You’ve just spent the last couple of hours talking about your resume, discussing your cover letter, and answering just about every question an employer could possibly think of asking. Now that your job interview seems like it’s over, what are the next steps you should be taking?
You should always ask questions at the end of an interview.
Ending an interview can be somewhat of an awkward experience, but it doesn’t always have to be. You’ve done the majority of the work in your preparation, now all you need to do is drive it home.
Once you answer those final couple of questions the employer asks, make sure to take the opportunity to ask one or two of your own. Avoid questions about salary and vacation time, but try to craft questions that have to do with the company.
Any concerns you may have working with a certain side of the company, how they would handle a certain situation, or really anything regarding the company in general are all reasonable categories to ask a question from.
Making it personal to the company shows the employer that you’ve looked into them and want to know more. Do not turn down the opportunity to ask a question. Employers want you to ask one and not doing so can cause the interview to take a nosedive!
How to end an interview the right way.
Once you have asked your last question, smile and shake their hand. Make sure to say something along the lines of “It was nice to meet you” or “I look forward to hearing from you.” It doesn’t have to be so formal, but this can range depending on the job opportunity you are going for.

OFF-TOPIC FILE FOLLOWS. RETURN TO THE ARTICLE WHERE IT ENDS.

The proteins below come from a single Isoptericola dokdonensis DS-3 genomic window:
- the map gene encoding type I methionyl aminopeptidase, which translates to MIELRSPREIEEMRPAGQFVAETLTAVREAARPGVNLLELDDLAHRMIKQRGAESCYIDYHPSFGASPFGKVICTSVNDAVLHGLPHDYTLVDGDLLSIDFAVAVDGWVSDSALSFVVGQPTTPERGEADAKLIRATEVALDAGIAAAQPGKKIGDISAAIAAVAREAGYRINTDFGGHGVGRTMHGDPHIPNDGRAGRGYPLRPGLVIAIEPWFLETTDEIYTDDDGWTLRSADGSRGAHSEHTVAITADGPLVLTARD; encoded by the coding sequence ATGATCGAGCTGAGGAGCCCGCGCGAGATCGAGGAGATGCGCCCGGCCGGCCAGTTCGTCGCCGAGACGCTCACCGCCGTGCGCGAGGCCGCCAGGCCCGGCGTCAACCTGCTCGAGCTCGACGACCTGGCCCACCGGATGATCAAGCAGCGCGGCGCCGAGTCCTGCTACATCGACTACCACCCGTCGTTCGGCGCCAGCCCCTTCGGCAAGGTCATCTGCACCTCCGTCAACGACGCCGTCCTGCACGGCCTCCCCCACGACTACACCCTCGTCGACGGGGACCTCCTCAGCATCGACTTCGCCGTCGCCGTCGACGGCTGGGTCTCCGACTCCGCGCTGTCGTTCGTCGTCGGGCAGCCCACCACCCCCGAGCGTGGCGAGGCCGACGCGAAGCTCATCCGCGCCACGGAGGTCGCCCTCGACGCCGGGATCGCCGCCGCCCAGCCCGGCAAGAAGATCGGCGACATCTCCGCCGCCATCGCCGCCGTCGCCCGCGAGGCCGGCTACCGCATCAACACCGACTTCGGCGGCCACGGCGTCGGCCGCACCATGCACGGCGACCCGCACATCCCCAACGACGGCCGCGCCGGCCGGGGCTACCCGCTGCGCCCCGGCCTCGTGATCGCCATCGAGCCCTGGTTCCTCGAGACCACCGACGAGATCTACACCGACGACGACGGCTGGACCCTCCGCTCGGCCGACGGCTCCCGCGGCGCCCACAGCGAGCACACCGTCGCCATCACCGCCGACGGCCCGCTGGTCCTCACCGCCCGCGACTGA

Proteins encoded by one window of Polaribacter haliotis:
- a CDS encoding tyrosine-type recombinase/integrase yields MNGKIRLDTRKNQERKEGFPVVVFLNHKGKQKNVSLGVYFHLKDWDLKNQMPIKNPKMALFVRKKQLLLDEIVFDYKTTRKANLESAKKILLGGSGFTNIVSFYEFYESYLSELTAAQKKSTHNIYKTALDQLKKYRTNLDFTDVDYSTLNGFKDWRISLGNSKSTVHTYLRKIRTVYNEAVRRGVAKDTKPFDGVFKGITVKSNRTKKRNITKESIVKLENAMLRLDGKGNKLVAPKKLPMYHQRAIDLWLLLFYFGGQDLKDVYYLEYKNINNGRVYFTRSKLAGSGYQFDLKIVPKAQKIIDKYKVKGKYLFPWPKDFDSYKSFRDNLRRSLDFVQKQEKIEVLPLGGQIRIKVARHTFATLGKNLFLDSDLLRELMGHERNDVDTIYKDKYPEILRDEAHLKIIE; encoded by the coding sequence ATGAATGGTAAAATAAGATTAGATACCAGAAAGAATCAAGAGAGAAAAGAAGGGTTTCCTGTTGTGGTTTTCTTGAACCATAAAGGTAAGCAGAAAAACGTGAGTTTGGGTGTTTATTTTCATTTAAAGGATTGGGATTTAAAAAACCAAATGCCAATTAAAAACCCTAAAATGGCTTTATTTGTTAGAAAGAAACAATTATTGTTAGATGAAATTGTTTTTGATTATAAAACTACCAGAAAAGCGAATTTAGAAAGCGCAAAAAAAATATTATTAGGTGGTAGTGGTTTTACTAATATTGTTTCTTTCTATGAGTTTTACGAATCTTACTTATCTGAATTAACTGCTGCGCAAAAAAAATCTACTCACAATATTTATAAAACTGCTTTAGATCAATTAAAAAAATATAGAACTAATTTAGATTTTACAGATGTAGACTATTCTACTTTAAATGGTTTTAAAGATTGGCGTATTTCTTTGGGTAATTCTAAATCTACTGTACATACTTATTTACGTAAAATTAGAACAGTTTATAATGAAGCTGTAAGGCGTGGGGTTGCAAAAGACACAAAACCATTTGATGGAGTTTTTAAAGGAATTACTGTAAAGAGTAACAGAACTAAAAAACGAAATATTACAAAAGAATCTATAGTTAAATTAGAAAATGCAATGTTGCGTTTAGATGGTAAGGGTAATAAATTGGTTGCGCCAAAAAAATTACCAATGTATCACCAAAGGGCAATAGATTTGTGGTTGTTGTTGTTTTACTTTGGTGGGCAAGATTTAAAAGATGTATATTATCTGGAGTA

You want the interview to be conversational, so try to end it on a conversational note. Don’t just say “See you later!” but keep it as casual (or as formal) as you feel the interview went. Take these few moments to make one more impression on the interviewer.
After the interview.
Now that you have left the interview, start thinking about your thank you card. Yes, a thank you card, like the ones your mom always made you write for your birthday gifts when you were ten. These will vary depending on the job opportunity and company you interviewed at.
For example, if the employer is a part of a technology company, or you have dealt with them mostly through email, an electronic thank you note will do. However, a handwritten thank you note is better and it shows your level of interest in the company.
You should also try to aim to mail them within 24 hours, so that the employer gets them as soon as possible. Emailing them within this time frame works as well, though you should not send them anything too soon. Employers can tell that a thank you note emailed minutes after the interview ends isn’t genuine.
At this point, all you can do is wait. This is the hardest part of the post-interview process.
Take the time between the interview and their decision to look into other opportunities, or do other things. If you spend your time waiting around for one opportunity, you might miss all of the others that are around the corner.